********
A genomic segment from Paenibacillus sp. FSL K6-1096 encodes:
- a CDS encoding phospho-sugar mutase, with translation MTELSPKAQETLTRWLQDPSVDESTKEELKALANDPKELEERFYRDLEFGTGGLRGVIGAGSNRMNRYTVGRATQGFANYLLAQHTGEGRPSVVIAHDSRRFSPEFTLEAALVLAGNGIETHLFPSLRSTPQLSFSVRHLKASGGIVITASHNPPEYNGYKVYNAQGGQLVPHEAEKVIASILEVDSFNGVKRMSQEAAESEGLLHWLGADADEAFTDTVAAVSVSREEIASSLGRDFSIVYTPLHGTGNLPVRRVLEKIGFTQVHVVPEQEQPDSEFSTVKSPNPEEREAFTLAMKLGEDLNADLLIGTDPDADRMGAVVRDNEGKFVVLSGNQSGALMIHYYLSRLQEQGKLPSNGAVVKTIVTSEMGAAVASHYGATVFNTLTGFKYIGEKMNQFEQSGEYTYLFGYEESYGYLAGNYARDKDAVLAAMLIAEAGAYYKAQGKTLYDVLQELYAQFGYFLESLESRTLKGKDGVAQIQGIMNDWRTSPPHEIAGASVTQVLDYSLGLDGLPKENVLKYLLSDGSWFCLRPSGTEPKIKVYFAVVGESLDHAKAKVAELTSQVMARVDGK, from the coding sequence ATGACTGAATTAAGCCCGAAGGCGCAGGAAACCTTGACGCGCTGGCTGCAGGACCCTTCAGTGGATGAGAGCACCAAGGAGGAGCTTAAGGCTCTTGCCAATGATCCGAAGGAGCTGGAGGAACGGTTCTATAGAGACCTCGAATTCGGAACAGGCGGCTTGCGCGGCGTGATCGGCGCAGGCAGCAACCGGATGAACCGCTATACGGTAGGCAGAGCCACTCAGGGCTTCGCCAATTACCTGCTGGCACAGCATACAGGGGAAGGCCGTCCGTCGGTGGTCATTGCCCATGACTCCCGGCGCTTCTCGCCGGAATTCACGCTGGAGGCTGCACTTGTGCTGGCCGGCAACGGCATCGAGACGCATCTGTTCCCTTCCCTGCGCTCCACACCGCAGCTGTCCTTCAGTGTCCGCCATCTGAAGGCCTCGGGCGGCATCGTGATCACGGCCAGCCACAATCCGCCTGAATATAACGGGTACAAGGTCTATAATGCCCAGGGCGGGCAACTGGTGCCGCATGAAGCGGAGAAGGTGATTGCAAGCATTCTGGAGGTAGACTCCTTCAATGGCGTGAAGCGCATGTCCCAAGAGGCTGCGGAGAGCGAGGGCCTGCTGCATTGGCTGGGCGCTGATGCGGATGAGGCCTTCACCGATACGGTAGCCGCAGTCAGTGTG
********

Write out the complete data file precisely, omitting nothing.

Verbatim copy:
A genomic segment from Paenibacillus sp. FSL K6-1096 encodes:
- a CDS encoding phospho-sugar mutase, with translation MTELSPKAQETLTRWLQDPSVDESTKEELKALANDPKELEERFYRDLEFGTGGLRGVIGAGSNRMNRYTVGRATQGFANYLLAQHTGEGRPSVVIAHDSRRFSPEFTLEAALVLAGNGIETHLFPSLRSTPQLSFSVRHLKASGGIVITASHNPPEYNGYKVYNAQGGQLVPHEAEKVIASILEVDSFNGVKRMSQEAAESEGLLHWLGADADEAFTDTVAAVSVSREEIASSLGRDFSIVYTPLHGTGNLPVRRVLEKIGFTQVHVVPEQEQPDSEFSTVKSPNPEEREAFTLAMKLGEDLNADLLIGTDPDADRMGAVVRDNEGKFVVLSGNQSGALMIHYYLSRLQEQGKLPSNGAVVKTIVTSEMGAAVASHYGATVFNTLTGFKYIGEKMNQFEQSGEYTYLFGYEESYGYLAGNYARDKDAVLAAMLIAEAGAYYKAQGKTLYDVLQELYAQFGYFLESLESRTLKGKDGVAQIQGIMNDWRTSPPHEIAGASVTQVLDYSLGLDGLPKENVLKYLLSDGSWFCLRPSGTEPKIKVYFAVVGESLDHAKAKVAELTSQVMARVDGK, from the coding sequence ATGACTGAATTAAGCCCGAAGGCGCAGGAAACCTTGACGCGCTGGCTGCAGGACCCTTCAGTGGATGAGAGCACCAAGGAGGAGCTTAAGGCTCTTGCCAATGATCCGAAGGAGCTGGAGGAACGGTTCTATAGAGACCTCGAATTCGGAACAGGCGGCTTGCGCGGCGTGATCGGCGCAGGCAGCAACCGGATGAACCGCTATACGGTAGGCAGAGCCACTCAGGGCTTCGCCAATTACCTGCTGGCACAGCATACAGGGGAAGGCCGTCCGTCGGTGGTCATTGCCCATGACTCCCGGCGCTTCTCGCCGGAATTCACGCTGGAGGCTGCACTTGTGCTGGCCGGCAACGGCATCGAGACGCATCTGTTCCCTTCCCTGCGCTCCACACCGCAGCTGTCCTTCAGTGTCCGCCATCTGAAGGCCTCGGGCGGCATCGTGATCACGGCCAGCCACAATCCGCCTGAATATAACGGGTACAAGGTCTATAATGCCCAGGGCGGGCAACTGGTGCCGCATGAAGCGGAGAAGGTGATTGCAAGCATTCTGGAGGTAGACTCCTTCAATGGCGTGAAGCGCATGTCCCAAGAGGCTGCGGAGAGCGAGGGCCTGCTGCATTGGCTGGGCGCTGATGCGGATGAGGCCTTCACCGATACGGTAGCCGCAGTCAGTGTG